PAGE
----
Two powerful use-cases:

  • Effortlessly start meaningful discussions in Jive about third-party website content with a click of a button.
  • Enrich third-party website experiences by injecting Jive content (personalized to the viewer) into the third-party website experience via DOM injection with jQuery.




Middleware Patterns


Platform Options


The Jive iPaaS SDK allows developers to quickly create beautiful integrations to your Jive instance. With the SDK, you don't need to worry about middleware, as we will host the integration in the cloud for you. You also don't need to think about the Jive core API's, as all the communication to Jive is done by the SDK.


Did we mention that the SDK projects are written using Java?


To give the Jive iPaaS a try, check out Flow is a cross-service iPaaS that can integrate multiple platform services from multiple platform processes together into a clear integration path.  It currently supports best of breed enterprise technologies, such as Salesforce, Marketo, Slack, Google Apps, OneNote, Evernote and more.


For a list of integrated platforms, click here.

Note: Flow is a third-party service, and will require users to register with their service.  This service has a FREE trial, but does have charges for production use.

To give Flow a try, check out:

Jive add-ons can be built using any web-ready programming language.  To illustrate this point, we have assembled a series of open-source SDKs to demonstrate the necessary capabilities in each language.  Need help building add-ons in an incomplete SDK?  Reach out to Ryan Rutan to inquire about Jive's SDK Your Way initiative.


Pick Your Language and Get Started!

Dont forget to check out services like Ngrok: Warp Speed for Your Integration Iterations to help expedite your Jive development process.

Note:  Any of these middleware platform options can be coupled with "non-middleware" patterns that are embedded into the Jive add-on.  To do so, will probably require manually packaging your Jive add-on, as current tooling may not properly set references to local and remote assets correctly, but this is a gap in tooling, not a platform limitation.  Let us know which use-cases you are trying to use that are not supported well by our tooling and we'll do our best to rectify the situation, where possible.

Standard Service Proxy



This pattern is a very standard use of middleware.  Requests from a Jive App, Tile or Webhook trigger a call to a remote system that has a matching user profile.  The middleware service is responsible for authenticating the calling user and mapping them to a trust context in the external system.


In this example, the middleware uses the Jive Signed Request mechanism to validate request authenticity and determine Jive tenantId and User details.  These details are mapped to an external service account, which was authorized usually during the App / Tile configuration stage.

Note:  This pattern can also support the OAuth2 API Client pattern.  (see above)


If you have questions about this pattern, feel free to post a question in the Jive Developers  community and we can share more details around your specific use-case.


Tile Data Proxy



This pattern covers the standard Tile data update process.  Usually, in a Tile configuration interface, the user will map the Tile Instance to a construct in an external system.  When an event fires in the external system, it will notify the middleware service, which translates/articulates the data into the appropriate Jive Tile Style and pushes the data to the mapped URL.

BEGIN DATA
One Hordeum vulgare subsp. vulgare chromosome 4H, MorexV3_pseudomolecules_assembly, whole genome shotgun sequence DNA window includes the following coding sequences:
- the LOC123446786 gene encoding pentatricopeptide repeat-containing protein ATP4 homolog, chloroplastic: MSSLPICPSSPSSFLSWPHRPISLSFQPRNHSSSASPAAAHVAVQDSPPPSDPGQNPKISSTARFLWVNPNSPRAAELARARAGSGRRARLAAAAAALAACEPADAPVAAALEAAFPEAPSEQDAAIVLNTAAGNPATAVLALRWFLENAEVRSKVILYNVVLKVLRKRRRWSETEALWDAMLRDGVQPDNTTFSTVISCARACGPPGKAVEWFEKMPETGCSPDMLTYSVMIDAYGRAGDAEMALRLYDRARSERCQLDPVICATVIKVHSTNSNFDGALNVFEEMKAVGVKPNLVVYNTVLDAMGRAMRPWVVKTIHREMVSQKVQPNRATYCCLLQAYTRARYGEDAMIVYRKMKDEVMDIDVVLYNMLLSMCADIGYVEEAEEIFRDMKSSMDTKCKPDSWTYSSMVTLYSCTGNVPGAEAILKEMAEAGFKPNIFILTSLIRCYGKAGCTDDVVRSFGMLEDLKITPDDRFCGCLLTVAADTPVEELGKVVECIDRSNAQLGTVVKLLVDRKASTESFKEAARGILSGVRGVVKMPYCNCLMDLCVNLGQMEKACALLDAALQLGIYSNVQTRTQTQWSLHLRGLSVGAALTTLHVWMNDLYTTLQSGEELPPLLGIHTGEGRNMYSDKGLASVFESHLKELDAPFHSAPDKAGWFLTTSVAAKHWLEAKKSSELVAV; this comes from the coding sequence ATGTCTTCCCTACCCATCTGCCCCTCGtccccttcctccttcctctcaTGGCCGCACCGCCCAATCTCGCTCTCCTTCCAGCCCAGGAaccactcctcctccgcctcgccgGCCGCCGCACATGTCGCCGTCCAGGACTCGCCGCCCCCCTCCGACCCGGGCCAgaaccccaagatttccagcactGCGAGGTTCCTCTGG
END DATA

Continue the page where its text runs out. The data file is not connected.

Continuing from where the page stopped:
Once the data is pushed, Jive retains a copy of the data for display purposes until a new set of data is pushed into the Tile Data Push URL.



Externally Hosted Jive Apps / Custom View Tiles



This pattern focuses on the values of hosting a Jive App external to Jive.  If there is already an existing infrastructure hosting resources, this tends to be an easier call, but there are other benefits.


When bundling an app into an add-on, you are limited to static resources.  When OpenSocial makes a request for an HTML view, JS, CSS, image etc... it doesn't care how it's rendered.  This means that it is possible to user server-side scripting technologies to dynamically render components of the app.xml, JS, CSS and images to obtain additional capabilities using the Jive Signed Request headers.

Note:  For performance reasons, Jive caches requests to app.xml and many of the HTML views.  As such, any dynamic elements rendered may end-up cached in Jive.   In most cases, the add-on will need to be removed to uncache the resources.



WebHook Bi-Directional Sync

This pattern is very generic and highly re-usable  It covers concepts such as bi-directional Activity Streams and Content synchronization, as well as any general event pub/sub scerario.



This pattern focuses on the concept of having at-least 1 system that wants to be kept in-sync with another (or in some cases, bi-directional syncing).  Since Webhooks in Jive require OAuth, a user must "authorize" the syncing to happen on their behalf.  This is usually done via an App or Tile configuration screen.  Once the authorization is complete, the middleware service holds onto the accessToken and waits for events to come to the defined callback URL.


As with other middleware solutions, the middleware components acts as a broker/translator (as needed) to insure that each side can send information off to other systems as easy as possible.



External Storage Framework (Bi-Directional)

Due to this pattern's detailed implementation requirements, we strongly recommend the use of the Jive iPaaS to simplify building and deployment of any custom storage providers.



This pattern addresses the concept that files are a universal collaboration medium, and often proliferated throughout various systems.  The External Storage Framework provides a means for Jive to act as either a client or server for binary file content, and synchronize them with an external service.  In addition to the binary content, ESF also supports synchronization of common collaboration paradigms, such as "Likes" and "Comments".


It is recommended that you check Jive's out-of-the-box external storage integrations before building your own; however, definitely reach out to Yuval Twig if you have any questions about those offerings.


To get started with this pattern, we recommend starting with the Jive iPaaS!